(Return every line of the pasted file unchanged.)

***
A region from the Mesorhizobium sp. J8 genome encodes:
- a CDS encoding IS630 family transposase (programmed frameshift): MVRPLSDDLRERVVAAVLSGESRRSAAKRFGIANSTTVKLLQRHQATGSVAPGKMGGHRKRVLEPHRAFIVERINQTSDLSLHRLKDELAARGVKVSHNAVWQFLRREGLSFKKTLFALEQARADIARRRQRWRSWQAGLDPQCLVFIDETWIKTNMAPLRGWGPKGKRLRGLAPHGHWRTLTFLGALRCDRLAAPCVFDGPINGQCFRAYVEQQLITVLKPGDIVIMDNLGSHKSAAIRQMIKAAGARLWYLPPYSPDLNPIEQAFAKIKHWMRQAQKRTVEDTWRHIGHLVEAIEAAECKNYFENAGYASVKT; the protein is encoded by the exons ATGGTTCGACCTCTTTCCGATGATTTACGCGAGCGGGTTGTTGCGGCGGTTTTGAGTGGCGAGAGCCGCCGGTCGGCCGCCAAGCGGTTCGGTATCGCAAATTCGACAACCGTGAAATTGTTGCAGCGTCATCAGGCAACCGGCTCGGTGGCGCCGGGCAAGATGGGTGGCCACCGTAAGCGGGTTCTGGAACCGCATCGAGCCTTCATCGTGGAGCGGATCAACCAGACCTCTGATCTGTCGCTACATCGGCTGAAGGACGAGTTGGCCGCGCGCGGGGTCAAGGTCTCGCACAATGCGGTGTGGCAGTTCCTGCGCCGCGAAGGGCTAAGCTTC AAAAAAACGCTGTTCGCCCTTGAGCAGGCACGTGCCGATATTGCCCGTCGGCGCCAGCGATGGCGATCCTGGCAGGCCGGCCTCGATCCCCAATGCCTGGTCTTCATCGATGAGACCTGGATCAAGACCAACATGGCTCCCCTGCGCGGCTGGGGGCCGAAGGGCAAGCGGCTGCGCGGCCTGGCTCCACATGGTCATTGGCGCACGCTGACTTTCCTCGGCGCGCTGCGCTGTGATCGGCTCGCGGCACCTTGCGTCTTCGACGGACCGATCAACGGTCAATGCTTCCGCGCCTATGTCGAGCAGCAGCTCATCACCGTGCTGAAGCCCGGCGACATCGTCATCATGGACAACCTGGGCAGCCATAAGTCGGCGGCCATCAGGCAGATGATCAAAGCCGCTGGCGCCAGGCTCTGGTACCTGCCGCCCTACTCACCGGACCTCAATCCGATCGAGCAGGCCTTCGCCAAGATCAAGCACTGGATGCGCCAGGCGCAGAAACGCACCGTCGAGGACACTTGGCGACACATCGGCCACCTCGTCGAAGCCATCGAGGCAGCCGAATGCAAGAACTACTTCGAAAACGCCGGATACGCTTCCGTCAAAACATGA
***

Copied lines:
A region from the Mesorhizobium sp. J8 genome encodes:
- a CDS encoding IS630 family transposase (programmed frameshift): MVRPLSDDLRERVVAAVLSGESRRSAAKRFGIANSTTVKLLQRHQATGSVAPGKMGGHRKRVLEPHRAFIVERINQTSDLSLHRLKDELAARGVKVSHNAVWQFLRREGLSFKKTLFALEQARADIARRRQRWRSWQAGLDPQCLVFIDETWIKTNMAPLRGWGPKGKRLRGLAPHGHWRTLTFLGALRCDRLAAPCVFDGPINGQCFRAYVEQQLITVLKPGDIVIMDNLGSHKSAAIRQMIKAAGARLWYLPPYSPDLNPIEQAFAKIKHWMRQAQKRTVEDTWRHIGHLVEAIEAAECKNYFENAGYASVKT; the protein is encoded by the exons ATGGTTCGACCTCTTTCCGATGATTTACGCGAGCGGGTTGTTGCGGCGGTTTTGAGTGGCGAGAGCCGCCGGTCGGCCGCCAAGCGGTTCGGTATCGCAAATTCGACAACCGTGAAATTGTTGCAGCGTCATCAGGCAACCGGCTCGGTGGCGCCGGGCAAGATGGGTGGCCACCGTAAGCGGGTTCTGGAACCGCATCGAGCCTTCATCGTGGAGCGGATCAACCAGACCTCTGATCTGTCGCTACATCGGCTGAAGGACGAGTTGGCCGCGCGCGGGGTCAAGGTCTCGCACAATGCGGTGTGGCAGTTCCTGCGCCGCGAAGGGCTAAGCTTC AAAAAAACGCTGTTCGCCCTTGAGCAGGCACGTGCCGATATTGCCCGTCGGCGCCAGCGATGGCGATCCTGGCAGGCCGGCCTCGATCCCCAATGCCTGGTCTTCATCGATGAGACCTGGATCAAGACCAACATGGCTCCCCTGCGCGGCTGGGGGCCGAAGGGCAAGCGGCTGCGCGGCCTGGCTCCACATGGTCATTGGCGCACGCTGACTTTCCTCGGCGCGCTGCGCTGTGATCGGCTCGCGGCACCTTGCGTCTTCGACGGACCGATCAACGGTCAATGCTTCCGCGCCTATGTCGAGCAGCAGCTCATCACCGTGCTGAAGCCCGGCGACATCGTCATCATGGACAACCTGGGCAGCCATAAGTCGGCGGCCATCAGGCAGATGATCAAAGCCGCTGGCGCCAGGCTCTGGTACCTGCCGCCCTACTCACCGGACCTCAATCCGATCGAGCAGGCCTTCGCCAAGATCAAGCACTGGATGCGCCAGGCGCAGAAACGCACCGTCGAGGACACTTGGCGACACATCGGCCACCTCGTCGAAGCCATCGAGGCAGCCGAATGCAAGAACTACTTCGAAAACGCCGGATACGCTTCCGTCAAAACATGA